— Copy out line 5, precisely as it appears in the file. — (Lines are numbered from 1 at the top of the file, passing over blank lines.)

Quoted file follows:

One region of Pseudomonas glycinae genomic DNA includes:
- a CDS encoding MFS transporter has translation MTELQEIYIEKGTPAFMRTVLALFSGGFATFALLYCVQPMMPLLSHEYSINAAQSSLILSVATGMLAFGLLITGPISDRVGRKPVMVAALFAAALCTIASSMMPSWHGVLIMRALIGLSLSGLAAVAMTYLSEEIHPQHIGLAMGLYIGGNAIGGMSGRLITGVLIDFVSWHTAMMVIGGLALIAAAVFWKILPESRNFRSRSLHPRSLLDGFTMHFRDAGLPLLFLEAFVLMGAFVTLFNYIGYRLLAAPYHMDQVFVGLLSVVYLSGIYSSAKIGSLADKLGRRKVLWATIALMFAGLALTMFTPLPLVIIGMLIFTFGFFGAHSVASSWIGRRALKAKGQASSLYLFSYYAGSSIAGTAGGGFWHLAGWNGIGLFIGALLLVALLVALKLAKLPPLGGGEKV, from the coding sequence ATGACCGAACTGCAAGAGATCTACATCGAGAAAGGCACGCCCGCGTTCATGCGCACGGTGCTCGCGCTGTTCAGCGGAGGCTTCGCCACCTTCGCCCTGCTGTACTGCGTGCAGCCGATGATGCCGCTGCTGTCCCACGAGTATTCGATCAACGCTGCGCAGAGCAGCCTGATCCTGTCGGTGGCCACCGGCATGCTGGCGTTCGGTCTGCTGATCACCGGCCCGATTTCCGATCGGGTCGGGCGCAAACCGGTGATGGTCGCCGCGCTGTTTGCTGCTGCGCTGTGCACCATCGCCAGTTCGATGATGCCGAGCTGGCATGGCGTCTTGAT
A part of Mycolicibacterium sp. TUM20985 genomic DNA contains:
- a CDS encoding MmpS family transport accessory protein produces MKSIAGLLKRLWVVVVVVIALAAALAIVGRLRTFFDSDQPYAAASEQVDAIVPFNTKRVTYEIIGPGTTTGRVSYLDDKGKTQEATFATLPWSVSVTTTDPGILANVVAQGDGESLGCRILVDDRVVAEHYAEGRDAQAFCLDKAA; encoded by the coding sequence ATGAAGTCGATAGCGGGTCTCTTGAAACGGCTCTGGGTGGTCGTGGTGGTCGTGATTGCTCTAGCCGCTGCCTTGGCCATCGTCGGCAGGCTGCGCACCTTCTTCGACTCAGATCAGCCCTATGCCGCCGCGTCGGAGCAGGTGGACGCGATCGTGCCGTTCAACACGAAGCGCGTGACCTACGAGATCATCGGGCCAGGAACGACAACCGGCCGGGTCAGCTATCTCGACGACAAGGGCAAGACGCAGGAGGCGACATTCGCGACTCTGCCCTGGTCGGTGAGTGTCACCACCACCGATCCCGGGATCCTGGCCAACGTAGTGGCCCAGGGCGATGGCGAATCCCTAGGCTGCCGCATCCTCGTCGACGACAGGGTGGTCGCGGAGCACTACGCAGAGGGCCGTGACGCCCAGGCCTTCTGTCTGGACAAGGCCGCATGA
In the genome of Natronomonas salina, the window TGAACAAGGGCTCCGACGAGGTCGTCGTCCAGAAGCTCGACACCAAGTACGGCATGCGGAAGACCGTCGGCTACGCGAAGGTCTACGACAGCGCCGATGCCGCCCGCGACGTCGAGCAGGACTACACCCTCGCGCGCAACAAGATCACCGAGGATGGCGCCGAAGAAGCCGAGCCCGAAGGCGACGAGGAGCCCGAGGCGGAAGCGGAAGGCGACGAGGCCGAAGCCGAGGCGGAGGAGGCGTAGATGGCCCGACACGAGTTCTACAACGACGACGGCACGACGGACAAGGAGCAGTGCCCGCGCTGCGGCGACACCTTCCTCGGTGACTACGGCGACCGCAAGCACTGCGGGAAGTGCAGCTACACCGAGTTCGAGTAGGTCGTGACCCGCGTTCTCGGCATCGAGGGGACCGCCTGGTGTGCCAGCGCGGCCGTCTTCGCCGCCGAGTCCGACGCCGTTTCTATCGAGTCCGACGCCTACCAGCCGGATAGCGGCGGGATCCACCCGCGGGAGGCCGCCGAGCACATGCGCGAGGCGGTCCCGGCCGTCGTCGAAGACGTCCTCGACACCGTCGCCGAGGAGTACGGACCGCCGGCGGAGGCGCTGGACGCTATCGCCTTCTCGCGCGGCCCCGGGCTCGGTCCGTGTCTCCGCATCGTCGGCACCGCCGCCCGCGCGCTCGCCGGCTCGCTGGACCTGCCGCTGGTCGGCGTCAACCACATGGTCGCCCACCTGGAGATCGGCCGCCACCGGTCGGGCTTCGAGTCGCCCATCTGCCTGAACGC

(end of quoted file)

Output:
In the genome of Natronomonas salina, the window TGAACAAGGGCTCCGACGAGGTCGTCGTCCAGAAGCTCGACACCAAGTACGGCATGCGGAAGACCGTCGGCTACGCGAAGGTCTACGACAGCGCCGATGCCGCCCGCGACGTCGAGCAGGACTACACCCTCGCGCGCAACAAGATCACCGAGGATGGCGCCGAAGAAGCCGAGCCCGAAGGCGACGAGGAGCCCGAGGCGGAAGCGGAAGGCGACGAGGCCGAAGCCGAGGCGGAGGAGGCGTAGATGGCCCGACACGAGTTCTACAACGACGACGGCACGACGGACAAGGAGCAGTGCCCGCGCTGCGGCGACACCTTCCTCGGTGACTACGGCGACCGCAAGCACTGCGGGAAGTGCAGCTACACCGAGTTCGAGTAGGTCGTGACCCGCGTTCTCGGCATCGAGGGGACCGCCTGGTGTGCCAGCGCGGCCGTCTTCGCCGCCGAGTCCGACGCCGTTTCTATCGAGTCCGACGCCTACCAGCCGGATAGCGGCGGGATCCACCCGCGGGAGGCCGCCGAGCACATGCGCGAGGCGGTCCCGGCCGTCGTCGAAGACGTCCTCGACACCGTCGCCGAGGAGTACGGACCGCCGGCGGAGGCGCTGGACGCTATCGCCTTCTCGCGCGGCCCCGGGCTCGGTCCGTGTCTCCGCATCGTCGGCACCGCCGCCCGCGCGCTCGCCGGCTCGCTGGACCTGCCGCTGGTCGGCGTCAACCACATGGTCGCCCACCTGGAGATCGGCCGCCACCGGTCGGGCTTCGAGTCGCCCATCTGCCTGAACGC